MAYBE YOU HAVEN’T heard of these three Marin endeavors, but they’re worth watching in the coming year — they may even be worth a bit of your time.
SECURE YOUR LOAD Like many Marinites, Jill Whitebook and Vicky Dehnert are irked by the litter lining Highway 101. They co-founded Marin Clean Highways hoping to find a way of curtailing litter at its source, and the two soon found uncovered trucks taking trash to various dumpsites were a major culprit. Now they’re working to establish a countywide ordinance requiring that all vehicles transporting waste, garbage or debris be covered or secured to prevent spillage on Marin’s roads. “California has a law, but it’s vague,” Whitebook says. “And in Marin, the CHP won’t cite a vehicle unless they see the debris falling out.” Moreover, “the problem is mostly weekend workers and home gardeners — it’s their trash that often winds up on Highway 101”; in one hour on a recent Saturday afternoon, she counted 30 uncovered trucks entering the Marin Resource Recovery Center. Kern and Sonoma counties levy harsh fines if a vehicle transporting trash isn’t secured — a step that has significantly reduced highway litter, she points out. “Marin would have equal success with a similar ordinance,” Dehnert says.
HOLDING COURT Should a teenager’s brush with the law forever cloud his future? The Marin YMCA thinks not, so it started Youth Court. The program, now in its 10th year, is “an alternative to the traditional juvenile justice system, which often sends a youngster off in the wrong direction,” Executive Director Don Carney says. Youth Court has an authentic feel, complete with a black-robed adult judge sitting in an austere courtroom. “But there are differences,” Carney adds. ”We use restorative justice; the lawyers are teenagers supervised by adult attorneys; the juries are composed of teenagers who can ask questions of the accused.” The trials involve actual cases in which teens have been involved, like drug possession, shoplifting or being drunk in public. And peers ask questions peers can understand: “Do you get high during school?” “Does shoplifting give you a rush?” “Have you ever blacked out?” Youth Court juries are composed of middle and high schoolers seeking community service credit — many of them being formerly among the accused. Youth Court meets weekly and collaborates with the entire Marin County Superior Court system. “To date, 92 percent of those coming before Youth Court have stayed clear of future involvement with the traditional juvenile justice system,” Carney says. “So obviously we’re doing something right.”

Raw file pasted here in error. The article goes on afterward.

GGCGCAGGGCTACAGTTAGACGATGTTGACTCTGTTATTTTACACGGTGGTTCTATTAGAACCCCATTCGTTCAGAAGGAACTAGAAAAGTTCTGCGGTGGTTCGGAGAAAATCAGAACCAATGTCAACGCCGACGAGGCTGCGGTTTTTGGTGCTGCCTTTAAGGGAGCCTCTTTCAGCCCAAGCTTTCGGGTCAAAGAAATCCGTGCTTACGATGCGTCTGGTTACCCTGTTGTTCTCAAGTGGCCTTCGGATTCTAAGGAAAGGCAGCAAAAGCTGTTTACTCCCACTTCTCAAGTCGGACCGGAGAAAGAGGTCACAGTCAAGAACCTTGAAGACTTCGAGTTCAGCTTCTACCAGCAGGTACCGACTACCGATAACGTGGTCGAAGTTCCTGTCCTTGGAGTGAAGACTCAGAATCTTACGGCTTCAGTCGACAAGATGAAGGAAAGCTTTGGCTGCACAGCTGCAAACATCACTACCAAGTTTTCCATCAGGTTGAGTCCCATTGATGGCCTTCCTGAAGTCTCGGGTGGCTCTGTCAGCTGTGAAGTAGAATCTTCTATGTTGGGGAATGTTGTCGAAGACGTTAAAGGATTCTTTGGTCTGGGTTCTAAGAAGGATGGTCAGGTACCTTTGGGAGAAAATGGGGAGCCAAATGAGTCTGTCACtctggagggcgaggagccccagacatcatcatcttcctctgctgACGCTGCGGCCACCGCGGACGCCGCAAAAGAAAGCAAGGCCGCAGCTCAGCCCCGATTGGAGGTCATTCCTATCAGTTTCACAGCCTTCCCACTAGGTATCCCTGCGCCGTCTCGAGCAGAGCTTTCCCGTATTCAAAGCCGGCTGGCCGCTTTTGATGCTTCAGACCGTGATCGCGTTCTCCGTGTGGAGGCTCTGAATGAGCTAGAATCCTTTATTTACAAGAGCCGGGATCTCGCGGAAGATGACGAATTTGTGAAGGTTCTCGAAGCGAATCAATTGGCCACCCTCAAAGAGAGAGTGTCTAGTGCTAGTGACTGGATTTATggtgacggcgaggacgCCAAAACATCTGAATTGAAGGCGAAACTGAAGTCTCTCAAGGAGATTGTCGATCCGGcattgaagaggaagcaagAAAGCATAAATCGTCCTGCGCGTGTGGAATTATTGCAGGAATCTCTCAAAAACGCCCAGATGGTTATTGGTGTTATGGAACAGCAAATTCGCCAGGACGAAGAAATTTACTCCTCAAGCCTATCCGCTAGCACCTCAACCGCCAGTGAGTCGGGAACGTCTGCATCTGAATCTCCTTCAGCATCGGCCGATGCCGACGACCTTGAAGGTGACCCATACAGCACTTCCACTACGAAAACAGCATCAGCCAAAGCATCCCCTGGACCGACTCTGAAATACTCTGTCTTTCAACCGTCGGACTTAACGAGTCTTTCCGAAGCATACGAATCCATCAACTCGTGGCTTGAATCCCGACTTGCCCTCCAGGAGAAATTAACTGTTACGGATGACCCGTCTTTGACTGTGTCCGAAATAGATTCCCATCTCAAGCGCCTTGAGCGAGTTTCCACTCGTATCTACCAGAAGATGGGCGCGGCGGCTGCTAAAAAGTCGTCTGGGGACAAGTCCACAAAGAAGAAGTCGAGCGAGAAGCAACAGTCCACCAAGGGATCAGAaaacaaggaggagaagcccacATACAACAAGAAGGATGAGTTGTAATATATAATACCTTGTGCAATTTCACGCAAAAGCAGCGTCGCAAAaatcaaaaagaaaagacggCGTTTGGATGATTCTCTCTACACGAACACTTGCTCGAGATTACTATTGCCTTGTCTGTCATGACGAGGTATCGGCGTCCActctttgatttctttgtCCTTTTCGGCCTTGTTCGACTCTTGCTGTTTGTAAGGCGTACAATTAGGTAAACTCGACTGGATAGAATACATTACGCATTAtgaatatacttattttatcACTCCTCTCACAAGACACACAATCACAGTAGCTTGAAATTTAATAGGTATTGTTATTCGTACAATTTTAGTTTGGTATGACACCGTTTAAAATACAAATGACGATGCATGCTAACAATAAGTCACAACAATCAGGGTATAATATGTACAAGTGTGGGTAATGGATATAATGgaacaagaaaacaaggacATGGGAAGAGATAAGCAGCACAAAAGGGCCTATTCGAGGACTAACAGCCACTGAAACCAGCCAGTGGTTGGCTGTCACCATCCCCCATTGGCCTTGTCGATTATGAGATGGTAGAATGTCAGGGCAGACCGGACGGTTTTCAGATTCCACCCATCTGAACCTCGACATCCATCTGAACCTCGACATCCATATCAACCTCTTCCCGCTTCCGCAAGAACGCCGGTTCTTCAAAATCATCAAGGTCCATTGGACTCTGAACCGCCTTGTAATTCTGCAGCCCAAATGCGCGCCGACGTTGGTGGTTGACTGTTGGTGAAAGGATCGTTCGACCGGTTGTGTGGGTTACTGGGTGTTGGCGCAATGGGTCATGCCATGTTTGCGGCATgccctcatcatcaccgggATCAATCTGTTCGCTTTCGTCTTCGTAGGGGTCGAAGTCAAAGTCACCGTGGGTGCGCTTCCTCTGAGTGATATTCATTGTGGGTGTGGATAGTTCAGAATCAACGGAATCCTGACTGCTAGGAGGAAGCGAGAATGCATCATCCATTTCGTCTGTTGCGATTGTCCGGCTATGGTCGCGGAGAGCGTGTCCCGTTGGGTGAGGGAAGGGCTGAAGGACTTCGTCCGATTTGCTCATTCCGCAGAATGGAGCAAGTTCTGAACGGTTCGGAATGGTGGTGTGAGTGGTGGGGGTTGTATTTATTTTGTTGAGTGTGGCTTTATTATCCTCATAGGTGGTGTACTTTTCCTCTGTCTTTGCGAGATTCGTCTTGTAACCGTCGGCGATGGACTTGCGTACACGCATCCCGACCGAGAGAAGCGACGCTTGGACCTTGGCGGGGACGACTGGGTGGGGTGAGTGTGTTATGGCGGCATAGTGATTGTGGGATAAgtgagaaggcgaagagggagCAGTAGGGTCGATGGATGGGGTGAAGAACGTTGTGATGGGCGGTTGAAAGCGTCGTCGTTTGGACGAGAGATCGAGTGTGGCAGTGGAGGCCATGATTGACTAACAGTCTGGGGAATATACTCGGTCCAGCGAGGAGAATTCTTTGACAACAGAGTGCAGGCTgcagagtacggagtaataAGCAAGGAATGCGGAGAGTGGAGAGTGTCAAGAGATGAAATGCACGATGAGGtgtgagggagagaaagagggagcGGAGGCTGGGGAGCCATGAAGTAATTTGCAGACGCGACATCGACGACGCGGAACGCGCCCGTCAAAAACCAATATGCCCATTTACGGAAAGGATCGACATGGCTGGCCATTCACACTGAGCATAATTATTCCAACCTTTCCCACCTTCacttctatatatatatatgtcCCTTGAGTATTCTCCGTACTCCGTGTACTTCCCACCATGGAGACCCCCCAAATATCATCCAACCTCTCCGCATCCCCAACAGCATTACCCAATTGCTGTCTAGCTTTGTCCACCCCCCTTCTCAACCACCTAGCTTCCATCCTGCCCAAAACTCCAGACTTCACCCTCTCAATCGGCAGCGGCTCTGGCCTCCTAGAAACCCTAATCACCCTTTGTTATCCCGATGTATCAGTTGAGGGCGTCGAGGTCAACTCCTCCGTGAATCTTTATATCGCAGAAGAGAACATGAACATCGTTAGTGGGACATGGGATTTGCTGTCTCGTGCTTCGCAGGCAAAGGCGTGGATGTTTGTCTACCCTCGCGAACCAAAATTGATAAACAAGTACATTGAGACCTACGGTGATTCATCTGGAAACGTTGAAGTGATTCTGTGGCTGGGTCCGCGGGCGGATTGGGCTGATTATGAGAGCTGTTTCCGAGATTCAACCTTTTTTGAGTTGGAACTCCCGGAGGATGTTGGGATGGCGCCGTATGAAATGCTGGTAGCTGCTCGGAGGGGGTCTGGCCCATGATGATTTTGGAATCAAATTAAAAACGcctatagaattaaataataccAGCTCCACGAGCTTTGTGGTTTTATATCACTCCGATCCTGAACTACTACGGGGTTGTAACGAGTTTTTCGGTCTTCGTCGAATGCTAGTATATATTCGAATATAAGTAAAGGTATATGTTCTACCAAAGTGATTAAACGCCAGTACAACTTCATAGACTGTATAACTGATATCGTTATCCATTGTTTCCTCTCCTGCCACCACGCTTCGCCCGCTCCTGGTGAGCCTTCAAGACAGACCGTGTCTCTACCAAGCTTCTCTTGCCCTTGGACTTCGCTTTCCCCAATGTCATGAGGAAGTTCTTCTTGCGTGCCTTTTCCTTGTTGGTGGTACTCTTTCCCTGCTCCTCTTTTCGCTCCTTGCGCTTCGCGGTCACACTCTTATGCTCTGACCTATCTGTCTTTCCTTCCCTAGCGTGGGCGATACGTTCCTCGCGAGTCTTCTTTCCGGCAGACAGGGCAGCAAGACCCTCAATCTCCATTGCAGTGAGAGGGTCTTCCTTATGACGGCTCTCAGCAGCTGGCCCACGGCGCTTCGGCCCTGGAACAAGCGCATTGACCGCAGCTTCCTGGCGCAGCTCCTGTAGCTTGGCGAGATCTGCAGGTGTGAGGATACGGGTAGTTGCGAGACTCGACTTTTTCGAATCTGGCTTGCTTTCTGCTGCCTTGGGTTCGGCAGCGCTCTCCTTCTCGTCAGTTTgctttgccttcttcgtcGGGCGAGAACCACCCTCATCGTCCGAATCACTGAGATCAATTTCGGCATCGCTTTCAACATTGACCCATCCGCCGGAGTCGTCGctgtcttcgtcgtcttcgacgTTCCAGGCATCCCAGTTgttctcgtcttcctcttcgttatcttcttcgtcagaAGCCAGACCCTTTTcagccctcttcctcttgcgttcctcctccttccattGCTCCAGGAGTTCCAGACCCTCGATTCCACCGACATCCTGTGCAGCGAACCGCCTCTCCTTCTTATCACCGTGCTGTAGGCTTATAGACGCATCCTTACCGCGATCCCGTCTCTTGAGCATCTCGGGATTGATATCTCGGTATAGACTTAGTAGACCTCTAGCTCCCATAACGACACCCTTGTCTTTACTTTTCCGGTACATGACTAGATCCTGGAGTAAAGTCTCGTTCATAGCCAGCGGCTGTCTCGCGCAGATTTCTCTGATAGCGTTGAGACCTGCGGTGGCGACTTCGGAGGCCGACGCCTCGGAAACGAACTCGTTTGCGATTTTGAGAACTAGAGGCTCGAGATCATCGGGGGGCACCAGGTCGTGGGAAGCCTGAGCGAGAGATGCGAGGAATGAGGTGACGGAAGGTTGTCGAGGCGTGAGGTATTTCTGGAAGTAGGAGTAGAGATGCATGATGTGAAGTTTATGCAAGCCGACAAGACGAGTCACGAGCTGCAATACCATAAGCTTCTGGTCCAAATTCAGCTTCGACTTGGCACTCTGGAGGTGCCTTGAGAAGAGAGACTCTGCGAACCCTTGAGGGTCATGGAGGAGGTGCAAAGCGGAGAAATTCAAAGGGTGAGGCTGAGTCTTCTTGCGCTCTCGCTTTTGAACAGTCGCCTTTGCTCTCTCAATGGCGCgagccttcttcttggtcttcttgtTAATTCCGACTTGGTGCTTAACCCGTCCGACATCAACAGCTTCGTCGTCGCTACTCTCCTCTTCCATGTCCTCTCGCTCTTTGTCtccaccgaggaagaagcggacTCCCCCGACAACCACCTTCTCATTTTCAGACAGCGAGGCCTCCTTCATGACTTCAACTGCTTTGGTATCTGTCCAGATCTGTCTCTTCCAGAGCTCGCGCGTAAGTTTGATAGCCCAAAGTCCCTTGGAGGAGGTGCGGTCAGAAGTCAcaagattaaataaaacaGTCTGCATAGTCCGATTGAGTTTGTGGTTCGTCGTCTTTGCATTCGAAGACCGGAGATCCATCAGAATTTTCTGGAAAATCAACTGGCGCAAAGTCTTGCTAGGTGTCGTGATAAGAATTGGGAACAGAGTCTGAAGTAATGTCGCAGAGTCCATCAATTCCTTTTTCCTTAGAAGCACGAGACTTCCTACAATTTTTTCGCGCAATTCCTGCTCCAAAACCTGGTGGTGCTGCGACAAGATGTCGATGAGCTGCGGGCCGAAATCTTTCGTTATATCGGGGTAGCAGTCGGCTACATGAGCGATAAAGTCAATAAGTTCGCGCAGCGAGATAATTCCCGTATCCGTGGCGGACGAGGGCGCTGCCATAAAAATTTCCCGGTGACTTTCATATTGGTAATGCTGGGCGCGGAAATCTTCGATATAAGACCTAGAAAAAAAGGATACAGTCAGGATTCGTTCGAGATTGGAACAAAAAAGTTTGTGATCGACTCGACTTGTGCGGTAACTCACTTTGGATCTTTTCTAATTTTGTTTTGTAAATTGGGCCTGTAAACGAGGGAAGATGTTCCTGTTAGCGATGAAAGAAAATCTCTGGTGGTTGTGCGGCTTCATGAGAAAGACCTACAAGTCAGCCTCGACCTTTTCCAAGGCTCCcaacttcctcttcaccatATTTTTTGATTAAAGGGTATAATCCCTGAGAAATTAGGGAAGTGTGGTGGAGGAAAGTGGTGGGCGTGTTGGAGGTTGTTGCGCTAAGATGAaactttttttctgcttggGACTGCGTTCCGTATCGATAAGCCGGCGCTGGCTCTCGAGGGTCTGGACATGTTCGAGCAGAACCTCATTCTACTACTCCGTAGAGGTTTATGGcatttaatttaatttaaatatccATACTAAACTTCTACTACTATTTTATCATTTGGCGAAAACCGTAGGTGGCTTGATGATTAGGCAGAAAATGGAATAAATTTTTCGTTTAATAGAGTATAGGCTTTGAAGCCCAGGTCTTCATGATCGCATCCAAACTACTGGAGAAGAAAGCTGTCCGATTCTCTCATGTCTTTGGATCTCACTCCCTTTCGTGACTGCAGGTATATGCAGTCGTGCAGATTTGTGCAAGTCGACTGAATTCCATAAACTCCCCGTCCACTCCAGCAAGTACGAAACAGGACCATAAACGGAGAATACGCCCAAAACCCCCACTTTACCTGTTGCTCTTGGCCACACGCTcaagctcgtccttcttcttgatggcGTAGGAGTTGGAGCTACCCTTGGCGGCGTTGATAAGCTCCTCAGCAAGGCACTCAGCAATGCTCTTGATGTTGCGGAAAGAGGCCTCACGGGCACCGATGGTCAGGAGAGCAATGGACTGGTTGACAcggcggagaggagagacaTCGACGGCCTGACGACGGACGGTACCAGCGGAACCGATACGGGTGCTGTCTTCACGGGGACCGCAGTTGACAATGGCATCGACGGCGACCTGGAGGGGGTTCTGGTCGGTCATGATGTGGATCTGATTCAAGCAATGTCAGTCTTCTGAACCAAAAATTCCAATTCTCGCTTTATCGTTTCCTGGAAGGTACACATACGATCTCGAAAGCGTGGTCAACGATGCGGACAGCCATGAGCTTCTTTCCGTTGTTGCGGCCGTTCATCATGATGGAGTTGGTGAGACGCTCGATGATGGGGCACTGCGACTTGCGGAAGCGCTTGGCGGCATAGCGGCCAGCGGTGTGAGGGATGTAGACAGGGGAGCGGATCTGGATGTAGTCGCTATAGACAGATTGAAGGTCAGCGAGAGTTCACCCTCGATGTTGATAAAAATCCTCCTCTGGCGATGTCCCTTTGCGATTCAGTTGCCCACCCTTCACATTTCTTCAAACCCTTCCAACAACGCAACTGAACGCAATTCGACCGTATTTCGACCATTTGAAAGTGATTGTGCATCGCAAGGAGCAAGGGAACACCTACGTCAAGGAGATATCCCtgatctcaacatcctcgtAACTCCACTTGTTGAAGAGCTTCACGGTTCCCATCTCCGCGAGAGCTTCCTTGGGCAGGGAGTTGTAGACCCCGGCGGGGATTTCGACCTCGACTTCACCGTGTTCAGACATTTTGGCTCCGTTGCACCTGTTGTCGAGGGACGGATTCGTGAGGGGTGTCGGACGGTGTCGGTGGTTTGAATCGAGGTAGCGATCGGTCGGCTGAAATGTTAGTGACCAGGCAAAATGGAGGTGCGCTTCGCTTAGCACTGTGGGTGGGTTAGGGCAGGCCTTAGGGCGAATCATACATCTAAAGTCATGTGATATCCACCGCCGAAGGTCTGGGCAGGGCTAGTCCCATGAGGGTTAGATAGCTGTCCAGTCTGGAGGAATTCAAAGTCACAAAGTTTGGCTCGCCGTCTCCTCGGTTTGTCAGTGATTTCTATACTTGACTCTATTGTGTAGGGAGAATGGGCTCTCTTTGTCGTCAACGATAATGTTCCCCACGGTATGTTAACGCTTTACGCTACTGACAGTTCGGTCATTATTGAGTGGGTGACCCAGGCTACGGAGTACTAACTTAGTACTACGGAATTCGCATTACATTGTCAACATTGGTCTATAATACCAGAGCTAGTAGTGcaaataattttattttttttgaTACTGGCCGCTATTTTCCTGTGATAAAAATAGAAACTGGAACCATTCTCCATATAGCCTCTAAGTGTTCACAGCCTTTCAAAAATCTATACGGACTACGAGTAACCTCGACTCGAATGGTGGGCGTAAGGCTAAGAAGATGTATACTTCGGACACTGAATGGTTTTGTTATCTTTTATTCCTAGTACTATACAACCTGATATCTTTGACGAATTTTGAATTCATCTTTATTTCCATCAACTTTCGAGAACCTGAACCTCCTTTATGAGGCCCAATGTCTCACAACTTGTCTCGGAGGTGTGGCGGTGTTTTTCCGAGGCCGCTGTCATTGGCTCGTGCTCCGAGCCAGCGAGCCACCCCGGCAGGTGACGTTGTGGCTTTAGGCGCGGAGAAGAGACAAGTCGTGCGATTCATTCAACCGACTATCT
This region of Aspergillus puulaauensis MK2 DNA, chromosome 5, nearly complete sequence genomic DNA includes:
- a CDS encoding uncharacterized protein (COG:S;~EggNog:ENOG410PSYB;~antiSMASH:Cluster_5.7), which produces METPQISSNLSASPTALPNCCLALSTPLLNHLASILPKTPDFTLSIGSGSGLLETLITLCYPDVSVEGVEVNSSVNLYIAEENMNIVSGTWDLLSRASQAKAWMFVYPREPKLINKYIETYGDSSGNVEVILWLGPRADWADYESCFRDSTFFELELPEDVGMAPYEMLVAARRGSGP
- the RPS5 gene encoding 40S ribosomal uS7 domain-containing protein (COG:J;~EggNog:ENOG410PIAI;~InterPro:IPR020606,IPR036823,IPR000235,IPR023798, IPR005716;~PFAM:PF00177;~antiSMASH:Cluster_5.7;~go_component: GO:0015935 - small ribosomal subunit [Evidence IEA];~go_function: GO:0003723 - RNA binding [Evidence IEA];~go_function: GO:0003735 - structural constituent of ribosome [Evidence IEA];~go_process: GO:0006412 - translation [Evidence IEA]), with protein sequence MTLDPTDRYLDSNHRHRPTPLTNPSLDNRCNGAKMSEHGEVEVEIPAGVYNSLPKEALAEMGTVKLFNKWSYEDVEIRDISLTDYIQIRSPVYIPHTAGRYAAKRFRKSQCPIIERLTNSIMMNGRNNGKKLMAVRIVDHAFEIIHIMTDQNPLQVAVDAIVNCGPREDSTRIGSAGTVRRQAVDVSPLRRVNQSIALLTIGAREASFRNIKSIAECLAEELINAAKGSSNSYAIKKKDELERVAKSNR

ON THE MOVE Trolleys are Marin’s future, say former San Anselmo mayor Peter Breen and Sausalito architect Allan Nichol, so they’ve helped convince the Transportation Authority of Marin to undertake a $180,000 study of transportation options in the Ross Valley, including a trolley system connecting Fairfax’s White Hill School with San Rafael’s Canal community, the busiest east-west transportation corridor in Marin. “There’d be no unsightly overheard lines; these 40-passenger cars would be powered by lithium batteries and a fuel cell and be built in the U.S.,” says Breen. “In Marin,” Nichol says, “we’re adding more cars than we are babies — the traffic is ridiculous.” It’s a way of literally going back to the future, they point out: “In the early 1900s Marin’s communities were developed along our interurban rail lines,” Nichol says. “There’s no reason why that couldn’t happen again, and [there are] many reasons that it should.” Nichol and Breen see trolleys solving SMART’s (Sonoma-Marin Area Rail Transit) connection problems with the Larkspur ferry and reducing traffic on the Tiburon Peninsula and between Mill Valley and Sausalito. “Trolleys would be fast, efficient, friendly and fun,” adds Breen. Each of the above projects is well represented on the Internet, and all are worthy of your physical, financial and moral support.
That’s my point of view. What’s yours? Email [email protected].
The views and opinions expressed in this article are those of the author and do not necessarily reflect the official policy or position of Marin Magazine and its staff.